At this year’s IAA, Daimler AG was presented by the German Federal Motor Transport Authority (KBA) with the first certificate of approval to be issued in Europe in relation to the international Regulation on “AEBS – Advanced Emergency Braking Systems”.
The certification applies to Mercedes Benz trucks, and more specifically to the new Actros and to the Antos launched at the IAA in 2012. These Mercedes-Benz trucks are thus proven to already meet the legal requirements that will in fact not become mandatory until the second stage of the Regulation takes effect in 2018. The certificate of approval was presented by the President of the KBA, Ekhard Zinke, to Jens Hamester (Head of Truck Product Engineering) and Dr Rainer Müller-Finkeldei (Head of Mechatronics Development).
Mercedes-Benz trucks fitted with the ABA 3 emergency braking system, as now certified, are the only trucks so far that already meet the requirements of AEBS Stage 2, which will not become mandatory in relation to new vehicle registrations until 11/2018. Early compliance with Stage 2 means that this significant safety benefit can now be offered well ahead of time.
The Mercedes-Benz Actros – and with it its sibling in the short-radius distribution sector, the Mercedes-Benz Antos – has thus now been made even safer. While the Actros was already considered the world’s safest truck, the new Actros with the next generation of this unique system, Active Brake Assist 3, offers even more. The system, also known as the emergency braking assistant, is now capable of taking independent action to initiate full emergency braking in response to a stationary obstacle. The Actros is thus able not only to mitigate the consequences of rear-end collisions, as hitherto, but also to prevent such accidents from happening in the first place – yet another milestone in truck safety development.
Driver assistance systems can play a significant role in the prevention of road traffic accidents. In 2009 the EU Commission, under its general safety Regulation 661/2009/EC, initiated a series of measures aimed at improving road traffic safety. This prescribes the phased mandatory introduction of three important driver assistance systems with relevance to road safety for all new vehicles throughout Europe:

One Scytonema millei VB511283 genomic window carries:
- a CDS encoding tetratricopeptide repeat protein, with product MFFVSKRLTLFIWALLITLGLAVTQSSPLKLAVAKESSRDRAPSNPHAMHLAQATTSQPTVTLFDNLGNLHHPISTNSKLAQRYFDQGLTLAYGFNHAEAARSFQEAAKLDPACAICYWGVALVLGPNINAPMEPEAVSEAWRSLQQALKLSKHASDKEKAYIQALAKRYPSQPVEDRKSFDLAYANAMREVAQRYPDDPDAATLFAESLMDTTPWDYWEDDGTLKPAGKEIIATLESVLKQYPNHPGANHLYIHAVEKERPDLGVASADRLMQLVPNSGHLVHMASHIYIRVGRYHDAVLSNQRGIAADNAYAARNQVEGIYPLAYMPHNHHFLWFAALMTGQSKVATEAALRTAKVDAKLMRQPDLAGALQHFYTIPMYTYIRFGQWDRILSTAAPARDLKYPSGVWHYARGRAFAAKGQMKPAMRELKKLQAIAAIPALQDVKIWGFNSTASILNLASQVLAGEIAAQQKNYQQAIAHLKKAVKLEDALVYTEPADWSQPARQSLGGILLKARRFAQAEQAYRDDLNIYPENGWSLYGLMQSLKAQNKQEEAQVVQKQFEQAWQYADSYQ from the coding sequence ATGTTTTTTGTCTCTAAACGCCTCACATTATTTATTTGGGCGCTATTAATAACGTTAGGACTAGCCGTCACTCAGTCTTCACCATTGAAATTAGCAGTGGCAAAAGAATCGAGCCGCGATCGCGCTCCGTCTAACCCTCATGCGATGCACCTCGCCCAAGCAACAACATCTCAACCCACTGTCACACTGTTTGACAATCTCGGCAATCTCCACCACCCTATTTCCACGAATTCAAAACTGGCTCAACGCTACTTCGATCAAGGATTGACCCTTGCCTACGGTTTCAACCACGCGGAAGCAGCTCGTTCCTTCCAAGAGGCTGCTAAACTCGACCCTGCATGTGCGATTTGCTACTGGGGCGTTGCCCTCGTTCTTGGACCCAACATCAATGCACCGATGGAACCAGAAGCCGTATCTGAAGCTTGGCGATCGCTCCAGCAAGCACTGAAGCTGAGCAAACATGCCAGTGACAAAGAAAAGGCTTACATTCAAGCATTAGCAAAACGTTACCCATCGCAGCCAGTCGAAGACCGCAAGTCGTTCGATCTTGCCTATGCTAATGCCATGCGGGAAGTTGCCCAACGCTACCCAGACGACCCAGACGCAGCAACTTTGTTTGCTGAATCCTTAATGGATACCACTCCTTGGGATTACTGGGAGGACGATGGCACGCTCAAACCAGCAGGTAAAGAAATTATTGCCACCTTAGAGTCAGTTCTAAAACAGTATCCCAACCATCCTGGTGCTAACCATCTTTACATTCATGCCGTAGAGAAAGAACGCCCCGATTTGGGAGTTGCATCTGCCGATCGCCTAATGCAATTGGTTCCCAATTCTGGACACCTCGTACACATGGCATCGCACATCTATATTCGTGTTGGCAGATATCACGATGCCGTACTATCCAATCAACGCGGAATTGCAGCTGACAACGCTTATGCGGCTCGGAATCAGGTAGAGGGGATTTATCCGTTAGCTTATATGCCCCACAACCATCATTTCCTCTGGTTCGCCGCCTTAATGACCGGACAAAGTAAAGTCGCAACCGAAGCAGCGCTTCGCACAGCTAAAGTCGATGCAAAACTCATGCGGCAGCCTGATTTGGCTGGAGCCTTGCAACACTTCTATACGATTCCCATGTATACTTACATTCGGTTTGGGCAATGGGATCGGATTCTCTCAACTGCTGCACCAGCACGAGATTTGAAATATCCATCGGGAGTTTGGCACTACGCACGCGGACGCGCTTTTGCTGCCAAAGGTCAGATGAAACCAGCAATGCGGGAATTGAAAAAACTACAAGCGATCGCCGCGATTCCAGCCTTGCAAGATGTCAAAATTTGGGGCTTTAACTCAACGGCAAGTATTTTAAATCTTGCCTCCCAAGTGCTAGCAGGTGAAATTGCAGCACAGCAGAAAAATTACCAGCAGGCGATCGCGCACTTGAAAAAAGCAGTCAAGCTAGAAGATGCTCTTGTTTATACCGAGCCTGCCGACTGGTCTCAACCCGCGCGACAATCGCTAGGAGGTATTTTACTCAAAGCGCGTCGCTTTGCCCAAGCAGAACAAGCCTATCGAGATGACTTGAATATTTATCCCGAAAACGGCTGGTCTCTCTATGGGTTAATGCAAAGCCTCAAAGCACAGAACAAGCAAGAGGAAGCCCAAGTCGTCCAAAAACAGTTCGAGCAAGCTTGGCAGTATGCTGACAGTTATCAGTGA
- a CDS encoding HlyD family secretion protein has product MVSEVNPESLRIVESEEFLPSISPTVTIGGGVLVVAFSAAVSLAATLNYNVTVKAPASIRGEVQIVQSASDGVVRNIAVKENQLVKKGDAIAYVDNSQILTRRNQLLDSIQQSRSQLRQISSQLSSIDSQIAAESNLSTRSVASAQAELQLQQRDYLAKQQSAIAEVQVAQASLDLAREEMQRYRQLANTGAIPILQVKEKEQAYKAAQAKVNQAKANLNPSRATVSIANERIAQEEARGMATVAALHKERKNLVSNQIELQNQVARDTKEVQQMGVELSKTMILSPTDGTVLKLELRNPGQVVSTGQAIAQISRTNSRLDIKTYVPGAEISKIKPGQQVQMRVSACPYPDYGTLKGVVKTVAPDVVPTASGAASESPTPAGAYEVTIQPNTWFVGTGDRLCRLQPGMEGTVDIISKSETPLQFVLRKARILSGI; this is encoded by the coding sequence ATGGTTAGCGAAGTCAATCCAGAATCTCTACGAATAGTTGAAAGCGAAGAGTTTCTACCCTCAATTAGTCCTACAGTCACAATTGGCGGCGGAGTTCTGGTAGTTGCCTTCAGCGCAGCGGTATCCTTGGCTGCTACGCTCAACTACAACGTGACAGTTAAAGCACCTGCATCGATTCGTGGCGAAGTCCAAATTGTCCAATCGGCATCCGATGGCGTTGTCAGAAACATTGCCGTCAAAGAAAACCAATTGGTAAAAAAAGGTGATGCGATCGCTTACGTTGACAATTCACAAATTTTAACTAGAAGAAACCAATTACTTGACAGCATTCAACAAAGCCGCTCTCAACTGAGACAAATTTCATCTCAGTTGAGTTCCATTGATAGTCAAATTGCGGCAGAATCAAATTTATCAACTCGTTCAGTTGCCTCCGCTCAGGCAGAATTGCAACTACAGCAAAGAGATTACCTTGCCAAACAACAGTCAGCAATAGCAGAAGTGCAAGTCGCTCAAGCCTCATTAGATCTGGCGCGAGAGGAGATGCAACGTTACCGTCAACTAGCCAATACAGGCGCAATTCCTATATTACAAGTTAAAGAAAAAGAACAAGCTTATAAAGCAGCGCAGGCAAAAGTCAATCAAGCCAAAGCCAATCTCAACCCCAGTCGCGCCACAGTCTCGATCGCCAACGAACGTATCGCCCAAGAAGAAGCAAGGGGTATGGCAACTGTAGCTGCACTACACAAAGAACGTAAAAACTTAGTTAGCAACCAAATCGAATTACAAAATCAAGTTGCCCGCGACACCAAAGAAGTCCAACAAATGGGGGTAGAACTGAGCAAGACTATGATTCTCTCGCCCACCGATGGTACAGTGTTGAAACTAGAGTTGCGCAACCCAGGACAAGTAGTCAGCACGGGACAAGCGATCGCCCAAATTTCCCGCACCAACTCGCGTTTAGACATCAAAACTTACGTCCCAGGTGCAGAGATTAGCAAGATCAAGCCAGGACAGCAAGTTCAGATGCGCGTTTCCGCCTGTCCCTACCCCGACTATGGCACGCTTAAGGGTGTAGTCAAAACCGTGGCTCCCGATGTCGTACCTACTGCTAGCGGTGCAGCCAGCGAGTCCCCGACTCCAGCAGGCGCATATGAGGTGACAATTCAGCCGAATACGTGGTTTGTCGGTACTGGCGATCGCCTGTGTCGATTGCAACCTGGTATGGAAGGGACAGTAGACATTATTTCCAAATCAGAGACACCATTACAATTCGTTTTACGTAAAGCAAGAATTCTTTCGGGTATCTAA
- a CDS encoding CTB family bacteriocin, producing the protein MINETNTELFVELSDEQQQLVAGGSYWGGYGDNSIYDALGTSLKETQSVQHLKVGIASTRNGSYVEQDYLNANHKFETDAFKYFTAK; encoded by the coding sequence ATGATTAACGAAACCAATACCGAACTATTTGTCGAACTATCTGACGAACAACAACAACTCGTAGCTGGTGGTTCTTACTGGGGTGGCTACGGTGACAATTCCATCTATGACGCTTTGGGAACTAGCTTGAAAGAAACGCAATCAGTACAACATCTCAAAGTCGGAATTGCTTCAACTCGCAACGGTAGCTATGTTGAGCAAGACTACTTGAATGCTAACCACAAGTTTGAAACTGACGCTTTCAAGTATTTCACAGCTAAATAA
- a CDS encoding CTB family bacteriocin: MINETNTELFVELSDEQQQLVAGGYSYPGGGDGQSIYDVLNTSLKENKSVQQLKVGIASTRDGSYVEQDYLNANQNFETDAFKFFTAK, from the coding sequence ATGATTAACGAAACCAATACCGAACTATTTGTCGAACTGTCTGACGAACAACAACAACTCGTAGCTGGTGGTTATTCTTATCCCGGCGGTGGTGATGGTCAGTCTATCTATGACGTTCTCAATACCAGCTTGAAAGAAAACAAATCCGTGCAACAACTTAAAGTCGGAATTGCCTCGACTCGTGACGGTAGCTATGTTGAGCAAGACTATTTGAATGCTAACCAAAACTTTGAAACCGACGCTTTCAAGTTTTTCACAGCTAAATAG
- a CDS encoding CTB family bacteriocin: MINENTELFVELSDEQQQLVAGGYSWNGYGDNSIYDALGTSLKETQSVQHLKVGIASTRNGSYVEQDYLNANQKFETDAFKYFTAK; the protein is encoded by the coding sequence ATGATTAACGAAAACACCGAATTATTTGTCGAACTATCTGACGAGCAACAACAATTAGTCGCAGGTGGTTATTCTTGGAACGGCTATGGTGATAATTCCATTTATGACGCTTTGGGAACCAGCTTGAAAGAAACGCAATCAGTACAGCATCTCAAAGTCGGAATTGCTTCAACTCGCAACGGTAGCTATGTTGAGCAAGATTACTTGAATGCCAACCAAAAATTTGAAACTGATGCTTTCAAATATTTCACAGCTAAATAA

In a first step, it makes mandatory the installation of electronic vehicle stability control systems (EVSC), known as ESP or ESC, in all new vehicles of existing models (passenger cars, buses, trucks and trailers) with effect from 1 November 2014. The positive impact of such systems can already be seen in the market and has been proven in several studies. The considerable benefits of these systems, for heavy touring coaches and trucks and their trailers in particular, are undisputed. Installation in all new vehicles earlier than proposed in the EU Regulation would therefore be both possible and desirable.
A second step makes Lane Departure Warning Systems (LDWS) and Advanced Emergency Braking Systems (AEBS) mandatory for all new commercial vehicles. This relates to new type approvals granted from 1 November 2013 for buses with more than 9 seats and trucks with a permissible gross vehicle weight of over 3.5 tonnes, and to all newly registered vehicles with effect from 1 November 2015.
Advanced emergency braking systems are designed to identify automatically an emergency situation and to alert the driver to take appropriate braking or steering action himself in order to prevent an accident or, in the event that the driver does not react, to activate the vehicle’s braking system in order to avoid an accident or minimise its consequences.
The adaptive cruise control and emergency braking systems that are currently available on the market are able to recognise and react to moving targets, in other words to vehicles driving or slowing down ahead. The IAA 2012 saw the introduction of the Mercedes-Benz ABA 3 system, which is now also effective in situations involving stationary obstacles such as construction site safety vehicles or vehicles that have broken down, and to take the initiative to brake the vehicle to a standstill and so completely prevent a rear-end collision. Such systems have a significant part to play in reducing accidents in the way that they help inattentive drivers to recognise critical situations and are able to reduce kinetic energy through autonomous braking.